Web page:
Payday lenders go to Washington

May 10, 2010
Ylan Mui reports on the "Hill Blitz" orchestrated last week by payday lenders, aggrieved that they might at last face federal regulation:

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Ylan Mui reports on the “Hill Blitz” orchestrated last week by payday lenders, aggrieved that they might at last face federal regulation:

According to a study by the Federal Deposit Insurance Corp. released in December, about a quarter of American households have little or no access to banks or other traditional financial services; many rely instead on payday lenders and check cashers.

But in back-to-back meetings with dozens of members of Congress last week, industry executives argued that their sector is already regulated by a complex web of legislation in the states, including some that ban payday lending. A federal regulator would create another layer of work that would increase their costs and potentially put some providers out of business, they said. In addition, they are often the only alternative for consumers who cannot qualify for — and sometimes do not want — a bank account or credit card.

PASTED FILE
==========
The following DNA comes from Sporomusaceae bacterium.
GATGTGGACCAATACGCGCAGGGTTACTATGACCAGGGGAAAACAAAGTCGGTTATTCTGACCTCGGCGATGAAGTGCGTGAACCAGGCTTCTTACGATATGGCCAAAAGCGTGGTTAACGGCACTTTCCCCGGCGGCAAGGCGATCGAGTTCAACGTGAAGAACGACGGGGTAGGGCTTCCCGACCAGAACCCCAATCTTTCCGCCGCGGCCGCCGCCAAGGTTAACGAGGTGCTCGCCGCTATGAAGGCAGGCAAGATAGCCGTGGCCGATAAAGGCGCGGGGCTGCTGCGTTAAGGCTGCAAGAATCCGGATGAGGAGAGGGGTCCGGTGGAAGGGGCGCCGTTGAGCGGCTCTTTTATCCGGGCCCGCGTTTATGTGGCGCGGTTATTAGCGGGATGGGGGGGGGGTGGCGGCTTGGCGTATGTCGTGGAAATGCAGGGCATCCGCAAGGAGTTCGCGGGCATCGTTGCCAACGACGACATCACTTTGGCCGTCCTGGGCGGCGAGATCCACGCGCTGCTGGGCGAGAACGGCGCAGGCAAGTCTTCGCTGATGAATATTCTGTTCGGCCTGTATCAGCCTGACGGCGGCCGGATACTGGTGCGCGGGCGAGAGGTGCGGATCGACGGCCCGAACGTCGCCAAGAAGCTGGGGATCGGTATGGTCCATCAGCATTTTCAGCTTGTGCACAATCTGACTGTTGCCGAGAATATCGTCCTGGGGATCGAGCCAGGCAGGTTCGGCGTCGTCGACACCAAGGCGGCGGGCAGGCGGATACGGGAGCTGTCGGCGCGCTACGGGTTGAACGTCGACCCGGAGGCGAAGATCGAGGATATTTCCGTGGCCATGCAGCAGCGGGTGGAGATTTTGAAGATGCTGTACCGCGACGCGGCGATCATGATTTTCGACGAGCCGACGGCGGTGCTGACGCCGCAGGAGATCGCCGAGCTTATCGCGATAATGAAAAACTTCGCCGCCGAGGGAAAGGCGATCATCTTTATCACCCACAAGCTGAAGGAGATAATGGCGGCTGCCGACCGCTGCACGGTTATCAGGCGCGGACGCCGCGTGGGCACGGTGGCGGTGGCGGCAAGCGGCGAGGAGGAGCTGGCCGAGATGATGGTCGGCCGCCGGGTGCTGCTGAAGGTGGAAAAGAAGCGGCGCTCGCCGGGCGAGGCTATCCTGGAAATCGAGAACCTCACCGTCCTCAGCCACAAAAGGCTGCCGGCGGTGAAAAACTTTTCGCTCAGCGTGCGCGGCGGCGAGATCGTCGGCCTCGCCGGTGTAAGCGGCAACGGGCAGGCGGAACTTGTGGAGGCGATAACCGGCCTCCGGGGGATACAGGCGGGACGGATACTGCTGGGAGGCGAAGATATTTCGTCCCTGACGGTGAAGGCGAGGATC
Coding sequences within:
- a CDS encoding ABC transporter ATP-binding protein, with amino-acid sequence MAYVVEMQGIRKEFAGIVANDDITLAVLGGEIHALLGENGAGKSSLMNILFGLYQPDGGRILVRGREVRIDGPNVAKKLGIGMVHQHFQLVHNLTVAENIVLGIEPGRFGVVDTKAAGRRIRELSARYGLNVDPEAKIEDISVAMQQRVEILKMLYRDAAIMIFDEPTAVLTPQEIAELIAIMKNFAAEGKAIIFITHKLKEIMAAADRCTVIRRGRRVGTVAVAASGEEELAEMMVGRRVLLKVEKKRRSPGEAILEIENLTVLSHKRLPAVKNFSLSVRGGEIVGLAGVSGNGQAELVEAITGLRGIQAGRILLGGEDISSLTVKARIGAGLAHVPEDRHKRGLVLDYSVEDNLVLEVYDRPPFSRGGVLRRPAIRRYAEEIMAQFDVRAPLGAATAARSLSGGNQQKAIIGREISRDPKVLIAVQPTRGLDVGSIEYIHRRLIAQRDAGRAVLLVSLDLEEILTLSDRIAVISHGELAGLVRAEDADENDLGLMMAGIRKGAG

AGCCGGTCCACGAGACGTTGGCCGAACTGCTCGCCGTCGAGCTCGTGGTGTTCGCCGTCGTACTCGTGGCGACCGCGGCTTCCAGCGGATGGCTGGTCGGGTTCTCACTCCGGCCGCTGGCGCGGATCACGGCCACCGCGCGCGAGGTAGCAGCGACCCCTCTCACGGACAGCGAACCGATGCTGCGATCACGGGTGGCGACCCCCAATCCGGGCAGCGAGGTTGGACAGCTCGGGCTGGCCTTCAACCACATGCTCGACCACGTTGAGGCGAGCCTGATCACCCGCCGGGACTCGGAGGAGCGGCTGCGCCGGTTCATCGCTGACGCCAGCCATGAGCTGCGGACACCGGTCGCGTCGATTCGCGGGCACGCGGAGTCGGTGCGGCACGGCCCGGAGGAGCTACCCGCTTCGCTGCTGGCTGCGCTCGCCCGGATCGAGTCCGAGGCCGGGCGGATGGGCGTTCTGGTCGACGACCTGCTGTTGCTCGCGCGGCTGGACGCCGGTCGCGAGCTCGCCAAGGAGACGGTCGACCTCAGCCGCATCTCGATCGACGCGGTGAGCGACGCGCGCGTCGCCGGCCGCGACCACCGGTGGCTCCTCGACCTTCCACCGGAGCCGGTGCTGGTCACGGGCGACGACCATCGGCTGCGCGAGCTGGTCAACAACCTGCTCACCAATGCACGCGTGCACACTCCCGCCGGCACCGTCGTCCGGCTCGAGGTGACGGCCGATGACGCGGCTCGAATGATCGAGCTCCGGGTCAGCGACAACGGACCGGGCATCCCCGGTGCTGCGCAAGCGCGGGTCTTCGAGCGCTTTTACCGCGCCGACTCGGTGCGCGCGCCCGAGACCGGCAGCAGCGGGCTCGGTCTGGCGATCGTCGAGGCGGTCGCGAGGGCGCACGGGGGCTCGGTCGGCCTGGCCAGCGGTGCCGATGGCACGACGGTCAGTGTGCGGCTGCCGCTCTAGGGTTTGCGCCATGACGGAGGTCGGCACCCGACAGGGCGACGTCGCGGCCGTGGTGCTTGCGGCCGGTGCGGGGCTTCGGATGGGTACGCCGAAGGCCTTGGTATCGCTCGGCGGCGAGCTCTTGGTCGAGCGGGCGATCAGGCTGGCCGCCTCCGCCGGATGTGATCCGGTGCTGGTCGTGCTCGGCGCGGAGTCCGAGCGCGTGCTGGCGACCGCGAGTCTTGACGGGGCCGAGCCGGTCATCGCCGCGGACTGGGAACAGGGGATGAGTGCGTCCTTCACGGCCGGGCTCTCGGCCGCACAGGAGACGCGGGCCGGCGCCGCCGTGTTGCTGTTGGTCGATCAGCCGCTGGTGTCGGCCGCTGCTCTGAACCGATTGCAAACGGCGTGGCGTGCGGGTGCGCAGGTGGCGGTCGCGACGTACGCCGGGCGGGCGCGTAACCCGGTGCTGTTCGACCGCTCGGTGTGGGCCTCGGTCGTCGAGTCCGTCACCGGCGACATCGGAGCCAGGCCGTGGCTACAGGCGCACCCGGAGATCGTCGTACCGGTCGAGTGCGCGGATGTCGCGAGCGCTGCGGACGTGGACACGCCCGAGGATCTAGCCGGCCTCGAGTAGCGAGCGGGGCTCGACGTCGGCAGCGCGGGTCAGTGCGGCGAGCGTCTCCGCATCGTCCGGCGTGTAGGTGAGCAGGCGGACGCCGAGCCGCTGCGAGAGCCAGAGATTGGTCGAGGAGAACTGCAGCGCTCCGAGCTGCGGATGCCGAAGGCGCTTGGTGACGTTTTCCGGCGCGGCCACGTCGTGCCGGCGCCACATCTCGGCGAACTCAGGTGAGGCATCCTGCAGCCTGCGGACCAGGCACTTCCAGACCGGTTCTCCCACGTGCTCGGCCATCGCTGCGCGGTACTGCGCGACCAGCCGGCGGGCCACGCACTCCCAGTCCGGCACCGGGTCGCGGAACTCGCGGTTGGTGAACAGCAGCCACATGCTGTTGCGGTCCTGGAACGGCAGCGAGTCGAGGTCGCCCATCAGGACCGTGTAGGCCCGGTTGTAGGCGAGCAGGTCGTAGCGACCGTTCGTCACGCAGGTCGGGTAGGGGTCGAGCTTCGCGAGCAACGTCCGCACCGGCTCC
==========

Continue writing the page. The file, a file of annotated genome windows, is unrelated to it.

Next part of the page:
It’s completely insane that a system which protects the relatively well-off customers of banks might include a carve-out specifically excluding the unbanked from any federal consumer protection. They are, after all, the people who need such protection most. And I’m particularly tickled that the payday lenders seem to think that the fact that they’re banned in some states is a good reason for a federal consumer protection agency not to regulate them at all.

The worrying thing about all this, however, is that the less-government-is-better-government crowd is likely to lap it up. And it seems that the consumer-protection rules were drafted far too sensibly, which means that as the payday lenders achieve success in their lobbying efforts, they’ll weaken the final agency far too much.

The right thing to do, it seems, would have been to take a leaf out of Blanche Lincoln’s book. After she proposed that investment banks be forced to spin off their swaps desks entirely, she put the banking lobby on the back foot: all of the lobby’s efforts are now being put towards weakening or repealing that one rule, and the rest of her derivatives legislation seems much more likely to sail through the Senate. Maybe Chris Dodd should have proposed banning payday lenders. Then they would be lobbying for mere regulation, rather than agitating against it.


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